Introduction: Implantable cardioverter-defibrillators (ICDs) are conventionally programmed to deliver maximum energy shocks for the treatment of ventricular arrhythmias. DeFT Response™ is an algorithm available in Abbott ICDs that reduces the typical shock duration from 10.0 ms to 7.5-8.0 ms. This technology has been shown to reduce the risk of pro-arrhythmia, and has been successfully used in patients with high defibrillation thresholds. As implant centres move away from routinely performing a defibrillation threshold test at implant, DeFT Response™ programming is a safe alternative to conventional programming. Once DeFT Response™ is enabled, it is important for the ICD clinic to continue to re-optimise DeFT Response™ settings. Optimisation is based on the high voltage impedance (HVI) of the ICD system. A review was conducted to establish how many patients with Abbott ICDs had DeFT Response™ enabled, and how frequently these patients were re-optimised in our clinic. In addition, we investigated whether HVI measurements in clinic represented those seen on a day-to-day basis.
Method: Patients with Abbott ICDs implanted between January 2014 and October 2019 were identified. Patients with <2 years follow-up since implant were excluded to allow a suitable duration to track changes in HVI measurements. The HVI measurements from all scheduled in-clinic and remote follow ups were reviewed for each patient. The range of HVI measurements from scheduled checks (i.e. highest HVI – lowest HVI) was compared against the lifetime daily HVI range reported by the device in the “HV Lead Impedance and Battery” diagnostic, an example of which is shown in Figure 1.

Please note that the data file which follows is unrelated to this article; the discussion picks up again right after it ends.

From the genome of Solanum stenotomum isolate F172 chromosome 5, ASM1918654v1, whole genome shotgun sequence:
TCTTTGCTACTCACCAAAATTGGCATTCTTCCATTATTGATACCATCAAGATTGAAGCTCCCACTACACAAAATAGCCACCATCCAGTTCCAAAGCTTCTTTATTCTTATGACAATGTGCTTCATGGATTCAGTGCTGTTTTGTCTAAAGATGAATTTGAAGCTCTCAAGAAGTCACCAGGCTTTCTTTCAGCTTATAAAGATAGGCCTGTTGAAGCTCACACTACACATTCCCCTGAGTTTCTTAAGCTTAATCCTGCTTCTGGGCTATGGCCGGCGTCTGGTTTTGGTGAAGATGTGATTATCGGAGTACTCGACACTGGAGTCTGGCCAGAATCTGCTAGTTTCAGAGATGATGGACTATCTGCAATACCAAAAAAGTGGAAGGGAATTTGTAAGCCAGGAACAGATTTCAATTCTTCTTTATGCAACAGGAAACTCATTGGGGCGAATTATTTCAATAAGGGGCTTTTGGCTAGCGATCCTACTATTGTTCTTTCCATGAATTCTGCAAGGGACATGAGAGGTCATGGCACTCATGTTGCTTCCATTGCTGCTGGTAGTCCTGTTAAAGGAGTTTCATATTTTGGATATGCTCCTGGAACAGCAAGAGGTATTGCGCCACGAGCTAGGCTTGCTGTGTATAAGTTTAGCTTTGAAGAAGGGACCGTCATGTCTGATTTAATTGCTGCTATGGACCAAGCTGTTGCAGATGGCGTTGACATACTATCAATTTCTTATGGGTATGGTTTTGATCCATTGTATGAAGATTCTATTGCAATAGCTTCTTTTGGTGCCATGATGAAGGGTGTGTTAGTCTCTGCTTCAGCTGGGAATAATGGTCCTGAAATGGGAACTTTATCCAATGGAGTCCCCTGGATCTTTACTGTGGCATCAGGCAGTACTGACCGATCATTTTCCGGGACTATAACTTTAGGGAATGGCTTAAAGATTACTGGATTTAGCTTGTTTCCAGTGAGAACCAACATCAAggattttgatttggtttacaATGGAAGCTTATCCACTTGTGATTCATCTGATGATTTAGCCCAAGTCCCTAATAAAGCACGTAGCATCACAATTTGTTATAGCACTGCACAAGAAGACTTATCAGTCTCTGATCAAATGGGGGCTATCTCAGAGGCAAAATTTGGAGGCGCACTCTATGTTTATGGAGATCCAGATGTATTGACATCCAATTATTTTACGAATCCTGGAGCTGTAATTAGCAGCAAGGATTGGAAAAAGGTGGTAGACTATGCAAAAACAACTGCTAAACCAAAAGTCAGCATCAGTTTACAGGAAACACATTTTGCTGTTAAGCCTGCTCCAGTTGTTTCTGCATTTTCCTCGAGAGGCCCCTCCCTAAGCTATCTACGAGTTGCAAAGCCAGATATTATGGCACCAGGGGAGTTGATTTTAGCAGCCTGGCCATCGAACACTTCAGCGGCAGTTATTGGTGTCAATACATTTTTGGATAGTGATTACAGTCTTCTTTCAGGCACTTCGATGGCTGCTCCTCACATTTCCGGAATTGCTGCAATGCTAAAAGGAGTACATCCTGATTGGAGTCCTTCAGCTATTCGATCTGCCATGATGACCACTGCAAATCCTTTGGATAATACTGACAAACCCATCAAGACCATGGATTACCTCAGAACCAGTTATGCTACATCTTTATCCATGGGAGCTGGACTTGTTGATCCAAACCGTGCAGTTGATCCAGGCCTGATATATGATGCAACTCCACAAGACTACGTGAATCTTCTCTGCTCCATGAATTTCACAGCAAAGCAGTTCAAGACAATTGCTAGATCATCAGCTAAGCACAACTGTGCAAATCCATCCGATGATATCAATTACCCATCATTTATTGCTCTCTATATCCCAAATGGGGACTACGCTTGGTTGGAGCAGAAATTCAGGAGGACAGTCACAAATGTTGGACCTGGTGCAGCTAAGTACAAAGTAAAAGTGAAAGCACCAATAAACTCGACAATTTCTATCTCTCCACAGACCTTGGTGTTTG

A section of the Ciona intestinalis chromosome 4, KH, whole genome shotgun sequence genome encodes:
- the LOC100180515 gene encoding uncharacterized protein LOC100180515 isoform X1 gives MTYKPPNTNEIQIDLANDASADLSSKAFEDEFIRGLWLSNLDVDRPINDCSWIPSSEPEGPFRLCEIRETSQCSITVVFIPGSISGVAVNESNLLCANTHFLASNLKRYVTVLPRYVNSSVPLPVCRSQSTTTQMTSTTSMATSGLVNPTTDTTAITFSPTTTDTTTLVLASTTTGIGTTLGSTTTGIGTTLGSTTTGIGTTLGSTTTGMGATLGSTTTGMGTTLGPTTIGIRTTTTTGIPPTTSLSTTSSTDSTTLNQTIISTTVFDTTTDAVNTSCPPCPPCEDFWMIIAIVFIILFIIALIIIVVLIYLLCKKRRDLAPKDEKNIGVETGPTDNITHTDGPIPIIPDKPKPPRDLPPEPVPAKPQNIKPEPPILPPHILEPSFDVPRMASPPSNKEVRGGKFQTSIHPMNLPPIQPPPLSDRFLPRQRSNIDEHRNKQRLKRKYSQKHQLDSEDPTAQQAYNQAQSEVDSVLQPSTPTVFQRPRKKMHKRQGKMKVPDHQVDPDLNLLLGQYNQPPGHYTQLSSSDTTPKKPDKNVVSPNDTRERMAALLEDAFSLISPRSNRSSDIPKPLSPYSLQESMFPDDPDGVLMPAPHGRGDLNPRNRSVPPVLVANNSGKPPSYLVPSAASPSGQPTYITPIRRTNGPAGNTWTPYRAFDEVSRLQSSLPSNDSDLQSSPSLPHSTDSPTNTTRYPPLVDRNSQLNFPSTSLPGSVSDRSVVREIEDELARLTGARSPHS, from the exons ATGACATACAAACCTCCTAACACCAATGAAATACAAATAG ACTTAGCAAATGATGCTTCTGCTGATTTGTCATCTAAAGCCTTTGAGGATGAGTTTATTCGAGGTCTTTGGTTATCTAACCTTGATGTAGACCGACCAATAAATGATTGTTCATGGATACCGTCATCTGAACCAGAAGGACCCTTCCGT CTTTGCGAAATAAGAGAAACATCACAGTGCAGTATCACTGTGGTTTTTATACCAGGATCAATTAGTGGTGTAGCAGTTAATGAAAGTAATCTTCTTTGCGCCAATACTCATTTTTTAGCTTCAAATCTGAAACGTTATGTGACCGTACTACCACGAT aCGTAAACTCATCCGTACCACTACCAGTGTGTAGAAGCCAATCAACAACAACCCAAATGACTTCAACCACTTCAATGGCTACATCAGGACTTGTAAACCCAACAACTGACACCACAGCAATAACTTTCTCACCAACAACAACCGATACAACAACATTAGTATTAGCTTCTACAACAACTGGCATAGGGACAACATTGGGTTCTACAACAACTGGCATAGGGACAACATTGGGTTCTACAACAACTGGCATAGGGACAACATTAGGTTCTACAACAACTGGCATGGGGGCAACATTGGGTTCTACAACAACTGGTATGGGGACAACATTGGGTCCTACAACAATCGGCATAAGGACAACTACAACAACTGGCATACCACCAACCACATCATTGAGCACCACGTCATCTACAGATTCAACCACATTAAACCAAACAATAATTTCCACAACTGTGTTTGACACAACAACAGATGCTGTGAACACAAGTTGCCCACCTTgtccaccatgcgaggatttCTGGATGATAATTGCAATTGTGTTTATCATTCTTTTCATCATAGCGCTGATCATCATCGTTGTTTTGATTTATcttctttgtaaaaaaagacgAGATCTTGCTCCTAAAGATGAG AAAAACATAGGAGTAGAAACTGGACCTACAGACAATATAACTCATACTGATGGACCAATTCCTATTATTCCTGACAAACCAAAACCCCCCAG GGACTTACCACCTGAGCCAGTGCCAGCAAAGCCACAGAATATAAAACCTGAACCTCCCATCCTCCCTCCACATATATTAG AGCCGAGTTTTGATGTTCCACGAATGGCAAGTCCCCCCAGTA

Results: A total of 76 patients were identified with ≥2 years of follow-up data, 14 of whom had DeFT Response™ enabled. The lifetime range of HVI measurements seen on daily checks was higher than those seen on scheduled downloads (40.5 ohms vs 21.7 ohms respectively). This highlights the difficulty with maintaining day-to-day optimisation of DeFT Response™ parameters, as these are based on in-clinic measurements alone. Re-optimisation occurred in only 2 patients with DeFT Response™ enabled, even though it was indicated during the follow up of all 14 patients.
Conclusions: DeFT Response™ offers a theoretical benefit for patients with high defibrillation thresholds. Optimal programming is based on the HVI, but subsequent variations in this measurement can temporarily lead to programmed parameters being “sub-optimal”. Re-optimisation of DeFT Response™ programming during clinic visits is important, but has been underutilised in our ICD clinic. The development of an auto-adapting DeFT Response™ algorithm would greatly aid in maintaining optimal programming at all times.